|Custom Run Control||KEVIN RESCHENBERG|
Here is an idea taught to me years ago by a talented
independent consultant during my first assignment with PeopleSoft
Consulting. I've used it ever since, making little modifications
over time. The idea is a very simple one: Create a "standard"
custom run control record and page, and use it whenever possible.
By doing this, you can save time, avoid bugs, and give your users a
more consistent "look and feel" and a run control table that carries
their previous entries from one report or process to the next.
The best time to do this is when you are creating a custom process
or report. You will need to create a run control table, so why
not make it reusable? This might be a good project for someone who
has just returned from PeopleTools training or who is just learning
on the job.
You could do this right now, without the explanation that follows, but
there are a few tips that I've learned through experience and that
might help you.
(Note that PeopleSoft already delivers some shared run
control tables, such as RUN_CNTL_HR, but they tend to be module-specific
and you will find that they don't include all of the commonly used fields.
Rather than customize these tables, it is probably better to create a
new table from scratch.)
First, create a custom run control table using your standard naming
convention. If your
unique identifier for objects
is "X", for example,
you might call the record X_RUN_CNTL. Look at an existing run control
table for the pattern. All of them will have OPRID and RUN_CNTL_ID fields.
Remember to add the one-line PeopleCode program behind OPRID.RowInit.
Which other fields should be included? Think about the custom processes
and reports you have written in the past. If you have a PeopleSoft HRMS/HCM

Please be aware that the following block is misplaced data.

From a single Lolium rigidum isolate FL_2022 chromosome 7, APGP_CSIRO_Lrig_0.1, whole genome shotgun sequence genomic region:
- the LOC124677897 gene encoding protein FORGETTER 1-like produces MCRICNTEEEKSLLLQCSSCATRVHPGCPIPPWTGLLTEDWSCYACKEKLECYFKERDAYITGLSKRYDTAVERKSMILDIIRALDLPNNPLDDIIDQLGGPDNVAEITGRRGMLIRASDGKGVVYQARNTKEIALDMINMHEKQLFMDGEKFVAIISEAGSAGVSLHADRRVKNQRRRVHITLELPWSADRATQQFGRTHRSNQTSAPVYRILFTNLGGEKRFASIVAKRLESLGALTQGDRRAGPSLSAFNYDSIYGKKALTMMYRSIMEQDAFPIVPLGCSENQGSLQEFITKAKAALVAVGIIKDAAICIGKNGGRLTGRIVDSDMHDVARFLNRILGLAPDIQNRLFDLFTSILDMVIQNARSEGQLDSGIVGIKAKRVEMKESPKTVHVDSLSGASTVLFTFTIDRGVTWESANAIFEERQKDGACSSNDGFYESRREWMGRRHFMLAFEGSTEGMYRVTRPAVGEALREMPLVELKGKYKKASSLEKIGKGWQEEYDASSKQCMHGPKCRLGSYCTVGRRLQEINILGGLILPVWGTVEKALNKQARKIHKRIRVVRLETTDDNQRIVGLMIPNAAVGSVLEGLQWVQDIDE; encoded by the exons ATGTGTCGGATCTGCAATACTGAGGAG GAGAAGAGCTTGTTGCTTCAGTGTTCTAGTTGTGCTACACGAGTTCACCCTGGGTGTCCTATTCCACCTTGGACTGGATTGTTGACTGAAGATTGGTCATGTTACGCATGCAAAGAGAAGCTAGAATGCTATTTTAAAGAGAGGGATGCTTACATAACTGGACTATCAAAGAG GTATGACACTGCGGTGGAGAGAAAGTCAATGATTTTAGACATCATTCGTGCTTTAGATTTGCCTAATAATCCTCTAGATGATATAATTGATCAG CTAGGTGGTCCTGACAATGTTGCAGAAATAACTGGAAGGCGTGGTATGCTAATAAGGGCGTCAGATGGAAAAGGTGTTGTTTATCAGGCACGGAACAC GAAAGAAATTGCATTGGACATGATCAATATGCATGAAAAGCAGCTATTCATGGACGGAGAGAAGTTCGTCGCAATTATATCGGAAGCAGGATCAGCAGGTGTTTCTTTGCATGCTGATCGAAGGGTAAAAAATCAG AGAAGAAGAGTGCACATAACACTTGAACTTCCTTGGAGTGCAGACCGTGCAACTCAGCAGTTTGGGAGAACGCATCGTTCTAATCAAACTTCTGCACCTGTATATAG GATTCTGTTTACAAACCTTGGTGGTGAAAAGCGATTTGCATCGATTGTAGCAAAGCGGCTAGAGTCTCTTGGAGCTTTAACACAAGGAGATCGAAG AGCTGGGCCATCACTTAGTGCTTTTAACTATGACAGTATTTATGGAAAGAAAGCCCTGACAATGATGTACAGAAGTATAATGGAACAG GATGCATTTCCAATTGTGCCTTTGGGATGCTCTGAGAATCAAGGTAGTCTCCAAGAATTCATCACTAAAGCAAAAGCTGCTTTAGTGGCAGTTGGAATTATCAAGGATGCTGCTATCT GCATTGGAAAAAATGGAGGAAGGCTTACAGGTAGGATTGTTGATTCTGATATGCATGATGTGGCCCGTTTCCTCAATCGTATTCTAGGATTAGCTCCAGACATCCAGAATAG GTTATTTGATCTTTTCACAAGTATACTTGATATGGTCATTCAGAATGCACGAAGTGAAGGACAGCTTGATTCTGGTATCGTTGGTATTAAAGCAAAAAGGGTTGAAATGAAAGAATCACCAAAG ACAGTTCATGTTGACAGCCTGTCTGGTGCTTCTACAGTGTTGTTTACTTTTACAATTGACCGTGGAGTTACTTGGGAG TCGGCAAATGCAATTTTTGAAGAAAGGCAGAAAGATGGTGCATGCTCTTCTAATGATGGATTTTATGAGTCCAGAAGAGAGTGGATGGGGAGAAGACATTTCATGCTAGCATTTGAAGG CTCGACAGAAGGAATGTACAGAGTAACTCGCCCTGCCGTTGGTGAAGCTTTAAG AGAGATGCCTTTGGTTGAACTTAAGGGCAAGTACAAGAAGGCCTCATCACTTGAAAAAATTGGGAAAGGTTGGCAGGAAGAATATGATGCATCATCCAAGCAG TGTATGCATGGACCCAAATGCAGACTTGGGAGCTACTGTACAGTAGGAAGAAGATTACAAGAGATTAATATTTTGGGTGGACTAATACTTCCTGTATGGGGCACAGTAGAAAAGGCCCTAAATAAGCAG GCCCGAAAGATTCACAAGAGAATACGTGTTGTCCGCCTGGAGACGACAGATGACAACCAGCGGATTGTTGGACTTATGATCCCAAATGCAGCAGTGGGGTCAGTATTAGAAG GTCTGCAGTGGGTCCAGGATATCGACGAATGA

system, you probably used ASOFDATE or FROMDATE and THRUDATE. If you run
North American Payroll, you have certainly used PAY_END_DT frequently.
How about COMPANY, DEPTID, LOCATION, and BUSINESS_UNIT? Try to come up with a list
of 10-20 fields that are commonly used. This list might include a few custom
fields that are important to your users.
If you include ASOFDATE, do not default it to the current date (%Date)
on the record definition.
Once the record definition is finished, create your page. Once again, look
at (or clone) an existing run control page. Don't include a frame around
the main parameter area. If you cloned a page that includes this frame,
delete it now. In the page properties, check the "adjust layout for
hidden fields" checkbox.
Add each field to the page. Just arrange them vertically. If two fields
logically occur together (from- and through-dates, for example), put them
on the same line; but for all others, give each field its own line.
It's a good idea to add a few description fields located on derived
records. One should be placed next to the ASOFDATE field. Put another one—
DESCR200, maybe—at the bottom of the page. These will contain instructions
or useful information for the user.
Now go through all of the fields on the page (except for those in the
header, such as OPRID and RUN_CNTL_ID), and make them invisible
through PeopleCode. Put this code into the OPRID.RowInit event.
The idea is to have the component for each process or report "switch on"
only the fields that it needs.
If you are currently developing a custom process or report, test your
run control now. Create the table. Create a component for your new
program. Decide which fields you need. With the component open in
Application Designer, select View | PeopleCode. Find your custom
run control record and open the RowInit event. Now simply set each
field's Visible property to TRUE.
Why not use the normal record PeopleCode for this? I have found through
experience that this leads to some problems. First, your code will contain
a number of component-specific sections. This can make migrations
difficult to manage, as multiple projects all try to include the same PeopleCode
program. Also, developers will get "lazy" and piggy-back on a similar
component's code. This is fine until one person decides to change the
field list for one component without realizing that others will be
affected. In summary, this is an ideal use for
Those are the basics. Next week I'll have a few more suggestions on
specific fields and on using this run control in SQR.